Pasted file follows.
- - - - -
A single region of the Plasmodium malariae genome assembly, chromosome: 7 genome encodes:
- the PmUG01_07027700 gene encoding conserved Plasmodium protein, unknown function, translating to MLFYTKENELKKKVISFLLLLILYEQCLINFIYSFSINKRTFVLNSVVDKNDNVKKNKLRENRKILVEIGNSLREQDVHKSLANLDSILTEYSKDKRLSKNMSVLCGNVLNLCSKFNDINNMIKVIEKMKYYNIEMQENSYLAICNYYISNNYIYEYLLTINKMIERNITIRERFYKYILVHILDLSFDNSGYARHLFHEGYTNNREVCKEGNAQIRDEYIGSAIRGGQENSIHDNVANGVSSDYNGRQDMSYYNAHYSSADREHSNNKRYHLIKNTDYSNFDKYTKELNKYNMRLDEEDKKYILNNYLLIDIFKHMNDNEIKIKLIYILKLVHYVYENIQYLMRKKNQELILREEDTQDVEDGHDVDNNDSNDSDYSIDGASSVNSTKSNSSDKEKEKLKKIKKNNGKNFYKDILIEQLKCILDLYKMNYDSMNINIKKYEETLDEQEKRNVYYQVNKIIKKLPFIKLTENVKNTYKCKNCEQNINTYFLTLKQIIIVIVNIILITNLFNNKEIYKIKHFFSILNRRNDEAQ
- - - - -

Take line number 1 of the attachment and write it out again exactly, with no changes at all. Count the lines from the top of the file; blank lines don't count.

A single region of the Plasmodium malariae genome assembly, chromosome: 7 genome encodes: